The Latin American Innovation Gap No One Talks About

The innovation scene in Latin America shows two faces that couldn’t be more different from each other – and a sharp divide between the political class and civil society regarding innovation, Federico N. Fernández writes.

I think the following three examples help us to explain what I see:

  1. Just a year ago, a group of Chilean Senators proposed a bill called ”decent digital employment.” It was intended to establish a rather traditional labor relationship between delivery platforms such as Glovo, Uber Eats or Rappi and their collaborators. This project would have basically destroyed the business model of these apps, which do not hire employees but simply help connect delivery people with restaurants and customers.
  2. By Christmas 2019, Uber was being ejected from Colombia through the use of a legal technicality. Based on a rule dating from 1996, the Colombian Superintendency of Industry and Commerce decided to block the Uber app. In other words, using a regulation prior to the very existence of the iPhone, an innovative company was expelled from Colombia by the authorities.
  3. In Argentina, the new Fernández/Kirchner administration has been carrying out a very aggressive campaign against the Fintech sector, in particular towards the unicorn company Mercado Libre. In this context, the founder of the company, Marcos Galperín, decided to move to Uruguay.

However, all these coarse attempts at over-regulation or prohibition aren’t the end of the story.

As we all know, delivery platforms like Glovo, Rappi and Uber Eats have been an incredible help to all citizens during these difficult weeks of confinement and quarantine. In particular, for older people – who are among the most vulnerable groups facing Covid-19 – services such as “contactless delivery” have been an invaluable help.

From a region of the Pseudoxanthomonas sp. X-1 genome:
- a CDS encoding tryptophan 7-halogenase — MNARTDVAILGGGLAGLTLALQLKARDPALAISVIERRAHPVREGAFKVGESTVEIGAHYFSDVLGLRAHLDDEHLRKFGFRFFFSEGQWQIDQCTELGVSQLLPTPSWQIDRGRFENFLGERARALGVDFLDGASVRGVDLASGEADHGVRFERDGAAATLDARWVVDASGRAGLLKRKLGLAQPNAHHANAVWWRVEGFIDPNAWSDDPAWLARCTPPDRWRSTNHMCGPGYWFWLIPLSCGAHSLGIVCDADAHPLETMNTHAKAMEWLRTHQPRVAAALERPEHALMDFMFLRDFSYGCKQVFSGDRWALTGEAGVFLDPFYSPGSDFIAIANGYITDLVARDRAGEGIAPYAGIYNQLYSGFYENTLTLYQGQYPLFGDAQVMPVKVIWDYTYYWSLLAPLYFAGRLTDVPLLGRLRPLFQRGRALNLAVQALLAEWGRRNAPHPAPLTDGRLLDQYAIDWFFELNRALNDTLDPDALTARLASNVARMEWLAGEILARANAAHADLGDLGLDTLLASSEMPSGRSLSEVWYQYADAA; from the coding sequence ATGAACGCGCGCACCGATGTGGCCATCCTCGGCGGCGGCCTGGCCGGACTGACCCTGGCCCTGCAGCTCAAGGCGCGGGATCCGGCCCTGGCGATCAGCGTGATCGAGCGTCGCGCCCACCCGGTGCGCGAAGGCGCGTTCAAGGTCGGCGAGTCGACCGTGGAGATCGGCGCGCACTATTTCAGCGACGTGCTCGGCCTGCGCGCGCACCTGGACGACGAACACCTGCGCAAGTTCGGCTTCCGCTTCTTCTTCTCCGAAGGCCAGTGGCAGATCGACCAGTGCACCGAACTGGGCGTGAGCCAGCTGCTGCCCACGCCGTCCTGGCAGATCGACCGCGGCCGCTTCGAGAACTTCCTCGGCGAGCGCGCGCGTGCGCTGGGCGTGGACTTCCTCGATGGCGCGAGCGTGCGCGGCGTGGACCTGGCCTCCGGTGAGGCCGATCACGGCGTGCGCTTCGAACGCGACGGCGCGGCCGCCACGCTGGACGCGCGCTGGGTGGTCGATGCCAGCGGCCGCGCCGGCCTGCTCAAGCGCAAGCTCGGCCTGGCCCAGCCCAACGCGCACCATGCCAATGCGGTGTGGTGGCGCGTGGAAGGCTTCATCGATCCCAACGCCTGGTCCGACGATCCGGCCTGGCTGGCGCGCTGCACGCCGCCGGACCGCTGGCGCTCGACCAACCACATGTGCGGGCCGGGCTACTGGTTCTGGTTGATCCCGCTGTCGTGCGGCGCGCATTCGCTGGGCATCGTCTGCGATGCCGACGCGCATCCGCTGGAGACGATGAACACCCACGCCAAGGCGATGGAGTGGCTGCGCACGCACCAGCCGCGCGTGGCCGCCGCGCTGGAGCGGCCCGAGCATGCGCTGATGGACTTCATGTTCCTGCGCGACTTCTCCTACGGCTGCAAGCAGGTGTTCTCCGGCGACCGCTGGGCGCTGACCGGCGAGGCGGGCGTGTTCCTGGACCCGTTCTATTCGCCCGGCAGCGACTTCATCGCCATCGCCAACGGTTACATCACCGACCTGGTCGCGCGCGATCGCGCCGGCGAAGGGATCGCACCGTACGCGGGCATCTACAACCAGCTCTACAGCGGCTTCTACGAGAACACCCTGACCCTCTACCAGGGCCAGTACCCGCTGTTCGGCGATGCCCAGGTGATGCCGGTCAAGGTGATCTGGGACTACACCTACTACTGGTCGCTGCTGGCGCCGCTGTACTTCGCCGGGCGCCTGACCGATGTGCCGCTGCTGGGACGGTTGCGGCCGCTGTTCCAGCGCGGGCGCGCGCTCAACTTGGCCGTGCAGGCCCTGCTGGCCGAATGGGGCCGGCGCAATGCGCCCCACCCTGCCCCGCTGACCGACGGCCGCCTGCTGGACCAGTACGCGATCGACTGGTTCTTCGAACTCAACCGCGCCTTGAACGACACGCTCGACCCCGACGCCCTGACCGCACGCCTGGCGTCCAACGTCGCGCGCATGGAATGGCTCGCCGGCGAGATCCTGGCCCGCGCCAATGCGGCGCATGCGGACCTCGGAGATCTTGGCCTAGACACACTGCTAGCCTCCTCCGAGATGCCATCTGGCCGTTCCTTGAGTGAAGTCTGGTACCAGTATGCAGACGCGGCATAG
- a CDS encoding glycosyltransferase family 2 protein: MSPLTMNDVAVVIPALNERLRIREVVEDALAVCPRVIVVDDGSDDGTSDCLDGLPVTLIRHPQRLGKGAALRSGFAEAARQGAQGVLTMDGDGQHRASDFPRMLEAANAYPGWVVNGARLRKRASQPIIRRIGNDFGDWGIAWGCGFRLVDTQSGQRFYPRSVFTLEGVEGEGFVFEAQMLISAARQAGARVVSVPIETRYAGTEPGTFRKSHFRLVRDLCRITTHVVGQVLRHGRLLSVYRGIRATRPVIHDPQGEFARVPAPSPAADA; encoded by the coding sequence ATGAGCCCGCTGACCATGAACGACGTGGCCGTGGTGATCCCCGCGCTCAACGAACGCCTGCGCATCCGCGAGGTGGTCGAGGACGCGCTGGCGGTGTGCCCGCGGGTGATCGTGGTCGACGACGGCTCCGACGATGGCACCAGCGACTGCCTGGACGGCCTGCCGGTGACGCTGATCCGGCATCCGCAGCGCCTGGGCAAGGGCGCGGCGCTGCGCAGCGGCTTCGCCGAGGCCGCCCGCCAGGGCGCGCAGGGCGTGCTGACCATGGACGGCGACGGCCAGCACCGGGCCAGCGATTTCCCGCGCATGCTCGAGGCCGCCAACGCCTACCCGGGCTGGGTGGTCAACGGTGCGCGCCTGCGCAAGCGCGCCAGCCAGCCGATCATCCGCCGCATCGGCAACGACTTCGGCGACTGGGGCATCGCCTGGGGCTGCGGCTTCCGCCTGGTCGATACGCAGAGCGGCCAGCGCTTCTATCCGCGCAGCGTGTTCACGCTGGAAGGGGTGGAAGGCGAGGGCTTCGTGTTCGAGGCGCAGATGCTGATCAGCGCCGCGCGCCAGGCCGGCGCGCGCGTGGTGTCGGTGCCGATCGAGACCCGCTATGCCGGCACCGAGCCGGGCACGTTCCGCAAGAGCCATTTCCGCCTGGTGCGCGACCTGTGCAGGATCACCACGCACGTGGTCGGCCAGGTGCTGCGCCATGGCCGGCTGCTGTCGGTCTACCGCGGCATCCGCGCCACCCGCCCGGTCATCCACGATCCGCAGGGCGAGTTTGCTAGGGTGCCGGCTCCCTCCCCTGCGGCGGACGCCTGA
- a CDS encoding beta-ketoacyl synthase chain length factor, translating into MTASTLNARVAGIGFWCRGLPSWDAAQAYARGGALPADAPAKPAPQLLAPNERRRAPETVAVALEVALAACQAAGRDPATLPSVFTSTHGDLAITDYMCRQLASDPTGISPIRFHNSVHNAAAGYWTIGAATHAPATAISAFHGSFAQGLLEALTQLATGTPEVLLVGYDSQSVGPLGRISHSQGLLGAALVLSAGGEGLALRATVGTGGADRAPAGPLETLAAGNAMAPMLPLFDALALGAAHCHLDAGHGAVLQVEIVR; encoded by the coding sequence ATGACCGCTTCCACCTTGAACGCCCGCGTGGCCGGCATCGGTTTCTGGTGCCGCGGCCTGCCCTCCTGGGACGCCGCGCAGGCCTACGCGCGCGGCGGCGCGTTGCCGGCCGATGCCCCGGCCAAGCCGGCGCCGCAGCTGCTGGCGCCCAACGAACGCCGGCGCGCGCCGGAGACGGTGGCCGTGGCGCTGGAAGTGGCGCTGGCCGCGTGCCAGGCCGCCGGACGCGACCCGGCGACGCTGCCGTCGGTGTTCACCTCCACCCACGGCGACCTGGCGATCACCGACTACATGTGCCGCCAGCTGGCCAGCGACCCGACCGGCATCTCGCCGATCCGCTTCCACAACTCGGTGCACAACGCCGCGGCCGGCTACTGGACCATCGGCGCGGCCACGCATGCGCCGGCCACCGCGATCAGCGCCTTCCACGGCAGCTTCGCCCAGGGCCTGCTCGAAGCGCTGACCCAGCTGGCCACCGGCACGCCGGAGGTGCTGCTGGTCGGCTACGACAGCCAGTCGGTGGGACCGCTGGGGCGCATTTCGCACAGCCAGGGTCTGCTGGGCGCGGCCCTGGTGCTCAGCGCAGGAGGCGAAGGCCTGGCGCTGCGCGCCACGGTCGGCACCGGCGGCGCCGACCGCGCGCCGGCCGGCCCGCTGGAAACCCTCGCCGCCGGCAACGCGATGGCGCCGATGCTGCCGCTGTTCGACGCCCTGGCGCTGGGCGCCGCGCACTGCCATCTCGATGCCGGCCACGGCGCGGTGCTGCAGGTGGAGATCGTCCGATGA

Consequently, if these delivery services were highly valued before the pandemic, most people are likely to adore them after it.

In spite of legal harassment, Uber in early 2020 was able to return to Colombia. Not only that, in the context of the pandemic, it also offers new services like Uber Flash, focused on package delivery.

In Argentina, on the other hand, the importance of fintech innovations was sadly demonstrated with the collapse of the banking system unable to handle the payment of retirees and pensioners. Crowded lines of old people posed a serious threat to the health of the most vulnerable. And on top of that, they also highlighted the importance of fintech solutions for making payments.

In turn, despite the unfair demonization, the company Mercado Libre recently reached a valuation of 37 billion US dollars. This represents 10 percent of the Argentine Gross Domestic Product.

Furthermore, it exposes the dramatic divergence of trends in both cases. In effect, Argentina’s Central Bank itself predicts a fall in gross product of 7 percent by 2020.

I think these three examples are enough to illustrate the point I want to make: there is a very sharp divide between the political class and civil society regarding innovation. While the latter embraces innovation and wishes to become a Society 3.0, the former is still analogical and sees innovation under a cloak of suspicion.

Therefore, it is not surprising that in Argentina, for example, 70 percent of the population believes that it is a good idea to have organizations which promote the benefits of innovation.

What’s more, according to an opinion poll carried out in Argentina, Brazil, Chile, Colombia and Mexico, 87 percent of Latin Americans believe that encouraging innovation is crucial for economic growth.

Likewise, 84 percent of those surveyed expressed that they regularly use innovative products and services.

For all this, the Latin American Network Somos Innovación has begun a coordinated effort throughout the region, that is from Mexico to Argentina and Chile, to give voice and visibility to these majorities who embrace innovation, consider it a fundamental tool to improve their lives, and don’t want to see it strangled by regulations.

We want to see Latin America become a fertile ground for innovation, creativity, entrepreneurship and innovative solutions.

The future is calling.

Federico N. Fernández is Executive Director of Somos Innovación.

Source: Somos Innovation